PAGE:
3 Reasons why oil could see an end of year rally
Crude oil futures have been edging higher over the past few weeks, defying the usual trend of profit-taking ahead of the Christmas holidays. WTI was trading as high as $49.20 on Friday's session with Brent crude quoted at $52.40, levels they last touched in February before the oil price crash, Oil Price writes in the article 3 Reasons Why Oil Could See An End Of Year Rally.
Naturally, the big question for most traders at this point is whether this rally has the legs to continue into the festive period and even beyond. Here are three key reasons why we remain bullish about the oil market.
#1. Covid-19 Vaccines
A big reason why the energy sector ranks has emerged as the best performer over the past few weeks is a flurry of potential Covid-19 vaccines becoming available. The rollout of the Pfizer-BioNTech mRNA-based vaccine BNT162b2 kicked off in the United States last week. The vaccine reached long-term care facilities a few days ago with Walgreens looking to expand the program to nearly 3M residents and staff at 35,000 long-term care facilities. So far, only two people have been reported to have recorded severe allergic reactions to the vaccine, both middle-aged health workers. However, health experts have sent ressurances that the vaccine is still safe for the general public.
The vaccine trajectory so far suggests that the majority of the American public are likely to have received the vaccine by the end of February, better than the one-third of the population target that Dr. Moncef Slaoui, head of Operation Warp Speed, had earlier projected. Meanwhile, the EU is set to rollout its vaccination program on December 27, 2020. A few days ago, Moderna Inc. announced that the European Commission had exercised its option to purchase an additional 80M of its COVID-19 vaccine candidate, expanding the company's total order commitment to 160M doses. The early success of the rollout programs has instilled plenty of optimism into the oil markets with even conservative BP Plc (NYSE:BP) backtracking on its earlier projections that we might have passed peak oil with the company now saying oil demand might not peak till around 2030.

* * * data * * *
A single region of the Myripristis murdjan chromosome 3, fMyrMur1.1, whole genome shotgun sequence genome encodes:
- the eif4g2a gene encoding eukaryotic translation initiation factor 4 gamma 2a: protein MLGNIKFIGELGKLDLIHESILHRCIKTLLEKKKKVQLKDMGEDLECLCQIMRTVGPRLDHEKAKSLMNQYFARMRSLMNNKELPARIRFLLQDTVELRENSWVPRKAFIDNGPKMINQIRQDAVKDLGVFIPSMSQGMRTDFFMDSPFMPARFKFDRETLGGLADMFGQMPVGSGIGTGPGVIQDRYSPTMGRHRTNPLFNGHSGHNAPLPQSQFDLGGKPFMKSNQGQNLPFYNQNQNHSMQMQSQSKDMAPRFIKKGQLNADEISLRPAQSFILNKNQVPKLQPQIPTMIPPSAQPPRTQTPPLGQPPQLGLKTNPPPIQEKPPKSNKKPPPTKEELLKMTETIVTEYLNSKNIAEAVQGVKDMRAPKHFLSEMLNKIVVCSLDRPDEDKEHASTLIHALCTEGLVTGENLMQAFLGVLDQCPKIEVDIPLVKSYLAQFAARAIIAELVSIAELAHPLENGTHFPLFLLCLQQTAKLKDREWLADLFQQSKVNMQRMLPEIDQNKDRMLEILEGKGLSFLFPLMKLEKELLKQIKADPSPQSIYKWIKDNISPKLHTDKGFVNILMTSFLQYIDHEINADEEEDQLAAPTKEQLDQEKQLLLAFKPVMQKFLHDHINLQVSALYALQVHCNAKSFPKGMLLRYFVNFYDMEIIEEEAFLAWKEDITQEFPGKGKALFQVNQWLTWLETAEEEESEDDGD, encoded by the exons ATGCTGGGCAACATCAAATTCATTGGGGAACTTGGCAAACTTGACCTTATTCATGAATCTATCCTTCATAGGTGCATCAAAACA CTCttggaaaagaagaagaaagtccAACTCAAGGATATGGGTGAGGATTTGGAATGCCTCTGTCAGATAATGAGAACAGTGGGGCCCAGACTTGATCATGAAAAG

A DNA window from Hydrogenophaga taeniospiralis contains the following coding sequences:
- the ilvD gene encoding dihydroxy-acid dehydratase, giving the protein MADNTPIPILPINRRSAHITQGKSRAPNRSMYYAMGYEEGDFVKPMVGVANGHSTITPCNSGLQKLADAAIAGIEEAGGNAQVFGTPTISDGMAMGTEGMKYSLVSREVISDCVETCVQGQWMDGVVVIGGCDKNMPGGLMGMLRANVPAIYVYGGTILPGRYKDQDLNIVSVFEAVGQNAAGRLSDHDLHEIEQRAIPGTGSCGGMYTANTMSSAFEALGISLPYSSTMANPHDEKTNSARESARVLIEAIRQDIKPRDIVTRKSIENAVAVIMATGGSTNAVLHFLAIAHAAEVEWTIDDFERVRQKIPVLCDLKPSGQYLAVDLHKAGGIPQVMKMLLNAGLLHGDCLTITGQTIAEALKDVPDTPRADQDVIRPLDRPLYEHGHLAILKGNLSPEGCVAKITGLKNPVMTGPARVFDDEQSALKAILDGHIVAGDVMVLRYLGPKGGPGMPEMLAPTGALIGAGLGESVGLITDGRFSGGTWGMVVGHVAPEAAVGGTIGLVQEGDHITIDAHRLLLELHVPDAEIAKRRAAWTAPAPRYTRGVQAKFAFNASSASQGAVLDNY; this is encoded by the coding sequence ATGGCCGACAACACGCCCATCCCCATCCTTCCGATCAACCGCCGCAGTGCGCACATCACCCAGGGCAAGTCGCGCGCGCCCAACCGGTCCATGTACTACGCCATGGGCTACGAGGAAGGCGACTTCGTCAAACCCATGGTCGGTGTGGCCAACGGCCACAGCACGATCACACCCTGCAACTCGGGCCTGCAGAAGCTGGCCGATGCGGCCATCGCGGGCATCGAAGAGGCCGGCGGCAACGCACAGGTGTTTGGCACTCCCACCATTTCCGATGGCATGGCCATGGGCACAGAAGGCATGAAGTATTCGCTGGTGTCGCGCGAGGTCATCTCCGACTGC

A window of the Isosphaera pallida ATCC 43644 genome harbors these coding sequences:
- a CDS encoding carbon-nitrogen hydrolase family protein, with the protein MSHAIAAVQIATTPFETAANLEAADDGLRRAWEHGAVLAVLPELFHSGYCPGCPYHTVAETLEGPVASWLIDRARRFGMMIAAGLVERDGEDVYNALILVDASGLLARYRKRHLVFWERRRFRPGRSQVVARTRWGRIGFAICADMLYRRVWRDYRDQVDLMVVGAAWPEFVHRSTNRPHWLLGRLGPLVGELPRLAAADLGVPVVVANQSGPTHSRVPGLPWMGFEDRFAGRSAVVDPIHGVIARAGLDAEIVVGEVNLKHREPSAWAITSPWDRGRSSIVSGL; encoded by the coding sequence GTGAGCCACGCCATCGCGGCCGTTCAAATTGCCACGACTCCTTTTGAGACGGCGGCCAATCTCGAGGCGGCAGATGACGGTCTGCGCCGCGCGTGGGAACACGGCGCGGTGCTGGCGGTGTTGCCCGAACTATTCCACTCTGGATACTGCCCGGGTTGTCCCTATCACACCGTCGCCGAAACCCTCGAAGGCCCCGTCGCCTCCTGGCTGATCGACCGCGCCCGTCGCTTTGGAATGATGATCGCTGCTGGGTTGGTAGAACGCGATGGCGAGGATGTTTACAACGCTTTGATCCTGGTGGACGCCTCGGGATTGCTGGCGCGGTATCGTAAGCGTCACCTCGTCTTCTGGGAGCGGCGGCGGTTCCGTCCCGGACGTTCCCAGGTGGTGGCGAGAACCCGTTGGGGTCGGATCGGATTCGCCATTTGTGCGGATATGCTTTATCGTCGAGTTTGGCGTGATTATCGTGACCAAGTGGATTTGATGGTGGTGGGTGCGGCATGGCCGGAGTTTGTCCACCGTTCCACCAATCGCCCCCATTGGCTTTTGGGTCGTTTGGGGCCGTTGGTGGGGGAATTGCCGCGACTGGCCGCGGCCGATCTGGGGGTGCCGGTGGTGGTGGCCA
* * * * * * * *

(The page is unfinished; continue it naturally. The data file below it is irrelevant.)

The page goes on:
#2. Stimulus Package
After all the predictions of doom and gloom, the global economy appears to be recovering from the devastating pandemic at a faster-than-expected clip. Indeed, a handful of sectors of the U.S. and other economies have actually bounced back to pre-crisis levels of activity. A key reason for the fast recovery: Unprecedented stimulus packages. Shortly after the World Health Organization (WHO) declared Covid-19 a global pandemic, governments everywhere unveiled massive monetary and fiscal stimuli (over $15T globally) in a bid to forestall an economic fallout. The U.S. federal government stepped in with a broad array of measures, including a $2.3 trillion package designed to support financial markets, state and local governments, employers, and households.
#3. OPEC+ Agreement
Two weeks ago, OPEC+ members met to discuss future production plans with the current production cuts set to lapse at the end of the year. The bulls were hoping that the oil-producing cartel was going to extend the current production cuts of 7.7 million barrels per day for at least another three months. Instead, they received quite a jolt after OPEC+ announced that it will increase production by 500,000 barrels per day beginning in January, effectively lowering total production cuts at the start of 2021 to 7.2 million bpd.
Surprisingly, oil prices have continued to rally since the announcement after an initial dip. One energy analysts explains why: “500,000 bpd from January is not the nightmare scenario that the market feared, but it is not what was really expected weeks ago. Markets are now reacting positively and prices are recording a small increase as 500,000 of extra supply is not deadly for balances,” Rystad Energy senior oil markets analyst Paola Rodriguez Masiu has declared. In other words, the market is happy that the 23-member organization appears to be exercising caution with its production. Another encouraging sign: Leading protagonists, Saudi Arabia and Russia, appear to be reading from the same page this time around. With the harsh lessons of the April oil price crash still fresh in its mind, it’s unlikely that OPEC+ will revert to senseless market share and price wars any time soon and therefore risk tanking the markets again.